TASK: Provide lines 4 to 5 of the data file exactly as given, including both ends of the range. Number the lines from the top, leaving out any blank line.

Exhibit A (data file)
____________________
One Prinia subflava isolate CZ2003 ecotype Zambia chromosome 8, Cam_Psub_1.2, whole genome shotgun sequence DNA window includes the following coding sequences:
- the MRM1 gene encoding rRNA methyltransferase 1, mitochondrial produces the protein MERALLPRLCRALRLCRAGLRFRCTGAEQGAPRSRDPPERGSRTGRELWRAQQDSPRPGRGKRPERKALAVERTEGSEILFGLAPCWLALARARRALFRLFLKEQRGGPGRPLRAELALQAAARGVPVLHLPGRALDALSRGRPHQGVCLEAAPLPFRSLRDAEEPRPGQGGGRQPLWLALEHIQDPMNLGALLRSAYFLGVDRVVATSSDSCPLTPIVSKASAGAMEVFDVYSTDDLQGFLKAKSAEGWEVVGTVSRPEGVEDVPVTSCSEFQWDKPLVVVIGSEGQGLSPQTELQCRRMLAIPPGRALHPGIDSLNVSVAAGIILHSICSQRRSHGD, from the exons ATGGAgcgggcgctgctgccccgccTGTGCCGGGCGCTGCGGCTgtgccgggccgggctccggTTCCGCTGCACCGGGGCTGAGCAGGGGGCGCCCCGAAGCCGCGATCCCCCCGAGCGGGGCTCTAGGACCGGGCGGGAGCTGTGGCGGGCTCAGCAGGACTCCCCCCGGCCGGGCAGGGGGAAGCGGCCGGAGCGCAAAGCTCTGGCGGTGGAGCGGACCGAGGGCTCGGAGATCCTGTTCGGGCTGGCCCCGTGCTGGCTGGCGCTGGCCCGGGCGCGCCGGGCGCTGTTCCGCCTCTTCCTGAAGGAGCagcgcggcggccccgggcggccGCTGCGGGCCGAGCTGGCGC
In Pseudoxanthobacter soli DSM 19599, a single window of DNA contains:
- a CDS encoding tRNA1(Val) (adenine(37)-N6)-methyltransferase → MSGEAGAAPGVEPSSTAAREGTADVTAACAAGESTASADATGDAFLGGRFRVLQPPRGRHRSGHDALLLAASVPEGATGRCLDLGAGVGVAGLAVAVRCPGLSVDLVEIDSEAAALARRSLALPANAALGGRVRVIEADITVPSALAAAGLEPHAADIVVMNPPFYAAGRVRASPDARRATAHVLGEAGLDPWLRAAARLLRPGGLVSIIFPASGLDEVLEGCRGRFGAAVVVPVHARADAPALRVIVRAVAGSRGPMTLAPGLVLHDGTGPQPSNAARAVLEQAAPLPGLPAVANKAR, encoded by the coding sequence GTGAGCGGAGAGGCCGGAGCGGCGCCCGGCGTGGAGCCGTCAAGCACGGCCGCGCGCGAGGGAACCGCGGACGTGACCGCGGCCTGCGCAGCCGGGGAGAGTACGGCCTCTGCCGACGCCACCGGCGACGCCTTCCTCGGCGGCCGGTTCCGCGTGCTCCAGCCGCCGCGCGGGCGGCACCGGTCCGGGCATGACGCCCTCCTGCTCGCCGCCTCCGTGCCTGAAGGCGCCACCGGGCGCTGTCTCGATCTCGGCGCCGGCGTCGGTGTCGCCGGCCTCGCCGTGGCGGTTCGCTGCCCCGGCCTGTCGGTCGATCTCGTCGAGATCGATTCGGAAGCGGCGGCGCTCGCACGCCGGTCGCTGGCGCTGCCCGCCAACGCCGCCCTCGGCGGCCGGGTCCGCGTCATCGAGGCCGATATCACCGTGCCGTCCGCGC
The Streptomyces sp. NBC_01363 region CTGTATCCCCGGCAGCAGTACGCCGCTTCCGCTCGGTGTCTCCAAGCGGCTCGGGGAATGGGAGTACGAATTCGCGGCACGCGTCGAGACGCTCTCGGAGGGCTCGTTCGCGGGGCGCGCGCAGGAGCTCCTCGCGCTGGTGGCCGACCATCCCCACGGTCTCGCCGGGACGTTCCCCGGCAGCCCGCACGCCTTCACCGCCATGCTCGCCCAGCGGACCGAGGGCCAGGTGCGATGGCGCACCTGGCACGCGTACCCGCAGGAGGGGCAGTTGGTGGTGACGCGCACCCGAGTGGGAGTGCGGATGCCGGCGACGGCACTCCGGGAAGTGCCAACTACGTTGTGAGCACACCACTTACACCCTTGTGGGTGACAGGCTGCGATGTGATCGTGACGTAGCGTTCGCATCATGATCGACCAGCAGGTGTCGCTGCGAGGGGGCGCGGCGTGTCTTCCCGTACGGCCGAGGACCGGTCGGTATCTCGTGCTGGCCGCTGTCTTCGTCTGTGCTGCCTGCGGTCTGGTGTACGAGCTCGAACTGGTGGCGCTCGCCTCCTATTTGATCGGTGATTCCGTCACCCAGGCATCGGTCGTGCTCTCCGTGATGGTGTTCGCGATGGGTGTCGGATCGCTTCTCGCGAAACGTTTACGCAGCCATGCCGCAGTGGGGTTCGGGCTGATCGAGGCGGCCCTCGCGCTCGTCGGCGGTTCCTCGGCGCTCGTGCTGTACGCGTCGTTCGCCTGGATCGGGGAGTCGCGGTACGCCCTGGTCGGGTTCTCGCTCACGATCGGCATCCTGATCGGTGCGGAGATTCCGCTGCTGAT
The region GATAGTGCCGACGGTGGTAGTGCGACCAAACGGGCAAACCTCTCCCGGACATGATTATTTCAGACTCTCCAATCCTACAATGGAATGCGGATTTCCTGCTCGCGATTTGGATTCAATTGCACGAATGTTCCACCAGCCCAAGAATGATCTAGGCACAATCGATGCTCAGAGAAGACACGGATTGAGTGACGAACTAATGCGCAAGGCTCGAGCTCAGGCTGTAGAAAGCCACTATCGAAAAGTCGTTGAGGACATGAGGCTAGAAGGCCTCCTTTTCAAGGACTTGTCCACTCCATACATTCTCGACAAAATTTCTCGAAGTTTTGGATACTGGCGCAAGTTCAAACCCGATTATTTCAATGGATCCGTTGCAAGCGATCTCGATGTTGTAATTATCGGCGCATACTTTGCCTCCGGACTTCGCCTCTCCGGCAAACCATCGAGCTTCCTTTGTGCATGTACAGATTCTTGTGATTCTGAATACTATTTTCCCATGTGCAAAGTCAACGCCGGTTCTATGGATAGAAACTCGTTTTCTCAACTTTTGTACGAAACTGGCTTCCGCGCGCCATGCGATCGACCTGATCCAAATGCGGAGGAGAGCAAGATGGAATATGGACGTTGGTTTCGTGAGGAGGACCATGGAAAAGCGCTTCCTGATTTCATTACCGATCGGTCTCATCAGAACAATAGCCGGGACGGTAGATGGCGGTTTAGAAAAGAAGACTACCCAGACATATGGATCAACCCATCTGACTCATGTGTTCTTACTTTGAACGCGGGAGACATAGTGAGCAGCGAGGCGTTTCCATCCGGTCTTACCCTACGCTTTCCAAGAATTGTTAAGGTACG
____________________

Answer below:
- a CDS encoding tRNA1(Val) (adenine(37)-N6)-methyltransferase → MSGEAGAAPGVEPSSTAAREGTADVTAACAAGESTASADATGDAFLGGRFRVLQPPRGRHRSGHDALLLAASVPEGATGRCLDLGAGVGVAGLAVAVRCPGLSVDLVEIDSEAAALARRSLALPANAALGGRVRVIEADITVPSALAAAGLEPHAADIVVMNPPFYAAGRVRASPDARRATAHVLGEAGLDPWLRAAARLLRPGGLVSIIFPASGLDEVLEGCRGRFGAAVVVPVHARADAPALRVIVRAVAGSRGPMTLAPGLVLHDGTGPQPSNAARAVLEQAAPLPGLPAVANKAR, encoded by the coding sequence GTGAGCGGAGAGGCCGGAGCGGCGCCCGGCGTGGAGCCGTCAAGCACGGCCGCGCGCGAGGGAACCGCGGACGTGACCGCGGCCTGCGCAGCCGGGGAGAGTACGGCCTCTGCCGACGCCACCGGCGACGCCTTCCTCGGCGGCCGGTTCCGCGTGCTCCAGCCGCCGCGCGGGCGGCACCGGTCCGGGCATGACGCCCTCCTGCTCGCCGCCTCCGTGCCTGAAGGCGCCACCGGGCGCTGTCTCGATCTCGGCGCCGGCGTCGGTGTCGCCGGCCTCGCCGTGGCGGTTCGCTGCCCCGGCCTGTCGGTCGATCTCGTCGAGATCGATTCGGAAGCGGCGGCGCTCGCACGCCGGTCGCTGGCGCTGCCCGCCAACGCCGCCCTCGGCGGCCGGGTCCGCGTCATCGAGGCCGATATCACCGTGCCGTCCGCGC
The Streptomyces sp. NBC_01363 region CTGTATCCCCGGCAGCAGTACGCCGCTTCCGCTCGGTGTCTCCAAGCGGCTCGGGGAATGGGAGTACGAATTCGCGGCACGCGTCGAGACGCTCTCGGAGGGCTCGTTCGCGGGGCGCGCGCAGGAGCTCCTCGCGCTGGTGGCCGACCATCCCCACGGTCTCGCCGGGACGTTCCCCGGCAGCCCGCACGCCTTCACCGCCATGCTCGCCCAGCGGACCGAGGGCCAGGTGCGATGGCGCACCTGGCACGCGTACCCGCAGGAGGGGCAGTTGGTGGTGACGCGCACCCGAGTGGGAGTGCGGATGCCGGCGACGGCACTCCGGGAAGTGCCAACTACGTTGTGAGCACACCACTTACACCCTTGTGGGTGACAGGCTGCGATGTGATCGTGACGTAGCGTTCGCATCATGATCGACCAGCAGGTGTCGCTGCGAGGGGGCGCGGCGTGTCTTCCCGTACGGCCGAGGACCGGTCGGTATCTCGTGCTGGCCGCTGTCTTCGTCTGTGCTGCCTGCGGTCTGGTGTACGAGCTCGAACTGGTGGCGCTCGCCTCCTATTTGATCGGTGATTCCGTCACCCAGGCATCGGTCGTGCTCTCCGTGATGGTGTTCGCGATGGGTGTCGGATCGCTTCTCGCGAAACGTTTACGCAGCCATGCCGCAGTGGGGTTCGGGCTGATCGAGGCGGCCCTCGCGCTCGTCGGCGGTTCCTCGGCGCTCGTGCTGTACGCGTCGTTCGCCTGGATCGGGGAGTCGCGGTACGCCCTGGTCGGGTTCTCGCTCACGATCGGCATCCTGATCGGTGCGGAGATTCCGCTGCTGAT